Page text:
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My Tilth Conference up close

Posted by Cody Holland | February 7, 2019

This year CSANR sponsored travel for several WSU students to attend the Tilth Conference in Spokane, WA. We are posting reflections written by the students over the next several weeks. Please feel free to comment and give these students your feedback.  To view student posts from this year and prior years, visit http://csanr.wsu.edu/tag/tilth/

Cody Holland
Cody Holland

First, I would like to thank CSANR for generously funding my, and my classmates’, attendance at TILTH Conference 2018. Especially for undergraduates like myself, conferences such as TILTH are a welcome departure from the oftentimes synthetic academic track, onto a more organic (no pun intended) professional one.

The Friday farm tour (or, more aptly, warehouse, ranch, and farm tour) was right up my alley, i.e., right where the magic happens, talking to the proverbial “man behind the curtain.” Last spring term, I took my capstone course (AFS 401) which was replete with field experiences just like these—touring chickpea processing facilities, farm shops, WSCIA meetings. I learned things a mile-a-minute. It was the same at the TILTH Farm Tour, thanks to Beth Robinette (LINC Foods & Lazy R Ranch), Maurice Robinette (Lazy R Ranch) and Patrick Mannhard and Tarawyn Waters (Urban Eden Farm). Being a Spokanite, all three of these establishments were on my radar—I had even volunteered twice at Urban Eden Farm—but setting foot inside LINC’s central-Spokane warehouse and the Robinette’s ranchland was revelatory. The LINC warehouse, and Beth’s narrative, made sense—this was no small thing. In short, LINC Foods is a worker, farmer—and, see fine print—investor owned cooperative food hub that deals regionally in fruit & vegetable produce, animal products, and grain products (including a burgeoning malt op.)… AND, it’s working (pending projected profits in the upcoming fiscal year). Something frustratingly rife in the writ large discourse of sustainable food systems is cart-before-the-horse ideology. LINC (2/7ths of LINC, that is), Beth Robinette and Joel Williamson have defied this trend by (literally) doing their homework (each with MBAs) and taking a sober look at the business viability of LINC before financing the startup. The result? LINC Foods is realizing its mission of building a “regional, sustainable food system by linking local farmers to new markets and ensuring the highest quality products for our customers through democratic enterprise.” Food security, buttressing regional economy, progressive business structure.  Check, check and check.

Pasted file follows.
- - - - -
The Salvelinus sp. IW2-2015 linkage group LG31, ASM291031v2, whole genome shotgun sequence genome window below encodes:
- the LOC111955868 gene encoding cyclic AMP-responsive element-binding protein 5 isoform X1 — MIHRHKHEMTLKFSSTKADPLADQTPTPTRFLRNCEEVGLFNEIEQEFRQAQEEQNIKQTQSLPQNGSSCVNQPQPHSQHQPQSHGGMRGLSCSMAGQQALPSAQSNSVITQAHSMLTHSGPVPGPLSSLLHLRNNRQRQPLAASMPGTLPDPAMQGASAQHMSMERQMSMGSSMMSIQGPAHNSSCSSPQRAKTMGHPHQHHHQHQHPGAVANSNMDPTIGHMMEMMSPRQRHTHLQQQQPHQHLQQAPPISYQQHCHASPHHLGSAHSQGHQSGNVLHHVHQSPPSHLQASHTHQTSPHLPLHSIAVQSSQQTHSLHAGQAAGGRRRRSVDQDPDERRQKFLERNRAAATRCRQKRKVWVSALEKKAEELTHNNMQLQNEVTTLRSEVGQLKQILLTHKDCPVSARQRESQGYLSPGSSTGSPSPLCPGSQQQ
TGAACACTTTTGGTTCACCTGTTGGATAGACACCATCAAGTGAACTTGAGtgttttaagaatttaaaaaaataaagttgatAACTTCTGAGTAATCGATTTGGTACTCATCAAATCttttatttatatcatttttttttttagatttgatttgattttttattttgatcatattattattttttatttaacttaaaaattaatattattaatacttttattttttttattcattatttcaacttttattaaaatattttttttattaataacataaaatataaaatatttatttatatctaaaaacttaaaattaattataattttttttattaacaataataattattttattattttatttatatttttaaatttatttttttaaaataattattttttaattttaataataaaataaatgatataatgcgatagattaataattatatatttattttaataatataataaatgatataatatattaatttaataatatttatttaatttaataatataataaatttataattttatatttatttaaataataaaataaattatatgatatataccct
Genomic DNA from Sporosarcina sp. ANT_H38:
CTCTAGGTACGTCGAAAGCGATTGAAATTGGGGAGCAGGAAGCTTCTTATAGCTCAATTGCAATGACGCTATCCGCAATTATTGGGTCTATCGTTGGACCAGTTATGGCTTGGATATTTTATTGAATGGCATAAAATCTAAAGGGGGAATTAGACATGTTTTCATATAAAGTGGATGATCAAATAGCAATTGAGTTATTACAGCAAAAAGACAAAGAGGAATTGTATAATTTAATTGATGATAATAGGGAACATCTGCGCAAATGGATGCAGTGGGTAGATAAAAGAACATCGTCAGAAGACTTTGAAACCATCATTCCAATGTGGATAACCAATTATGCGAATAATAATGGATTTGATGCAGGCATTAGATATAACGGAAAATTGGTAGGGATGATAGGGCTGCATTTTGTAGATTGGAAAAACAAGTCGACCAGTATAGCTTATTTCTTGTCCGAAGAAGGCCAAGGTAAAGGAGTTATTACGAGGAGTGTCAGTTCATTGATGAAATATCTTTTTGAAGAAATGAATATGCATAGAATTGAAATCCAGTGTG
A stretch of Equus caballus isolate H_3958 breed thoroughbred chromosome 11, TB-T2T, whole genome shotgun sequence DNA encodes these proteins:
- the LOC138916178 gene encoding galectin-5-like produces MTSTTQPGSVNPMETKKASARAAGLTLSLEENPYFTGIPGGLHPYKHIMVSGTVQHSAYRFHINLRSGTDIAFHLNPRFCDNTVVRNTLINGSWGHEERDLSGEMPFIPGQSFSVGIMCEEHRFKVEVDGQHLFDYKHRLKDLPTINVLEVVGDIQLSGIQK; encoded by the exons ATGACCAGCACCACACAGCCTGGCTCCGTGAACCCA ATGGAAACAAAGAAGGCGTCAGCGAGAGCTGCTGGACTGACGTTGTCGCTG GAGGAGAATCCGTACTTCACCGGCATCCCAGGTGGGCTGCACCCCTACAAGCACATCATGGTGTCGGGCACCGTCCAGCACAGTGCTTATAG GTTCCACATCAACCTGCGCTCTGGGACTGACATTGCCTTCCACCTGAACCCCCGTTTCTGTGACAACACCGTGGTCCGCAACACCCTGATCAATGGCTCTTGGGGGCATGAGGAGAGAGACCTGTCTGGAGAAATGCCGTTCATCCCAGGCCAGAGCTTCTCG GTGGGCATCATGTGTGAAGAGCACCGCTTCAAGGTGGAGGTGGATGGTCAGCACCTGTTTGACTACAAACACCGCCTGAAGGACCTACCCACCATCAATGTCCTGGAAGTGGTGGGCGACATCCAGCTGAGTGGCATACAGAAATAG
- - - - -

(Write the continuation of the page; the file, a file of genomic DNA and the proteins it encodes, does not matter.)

Lazy R Ranch, in the same vain as LINC Foods, is equal parts sustainable and pragmatic. Not surprising, seeing as Lazy R is a Robinette family affair. Maurice Robinette practices holistic management on his beef cattle ranch, which as it happens, holds ecological and economic sustainability in equal regard. Much like LINC. Though Maurice is a producer, the sustainability of his ranch is not too dissimilar from Beth’s distributer sustainability. Profits are inextricable from the health of the whole system and vice versa.

Thank you, once again, to CSANR for sponsoring this growth experience. I hope to one day have a part in the eastern Washington sustainable food systems movement, as part of LINC Foods or another likeminded organization.

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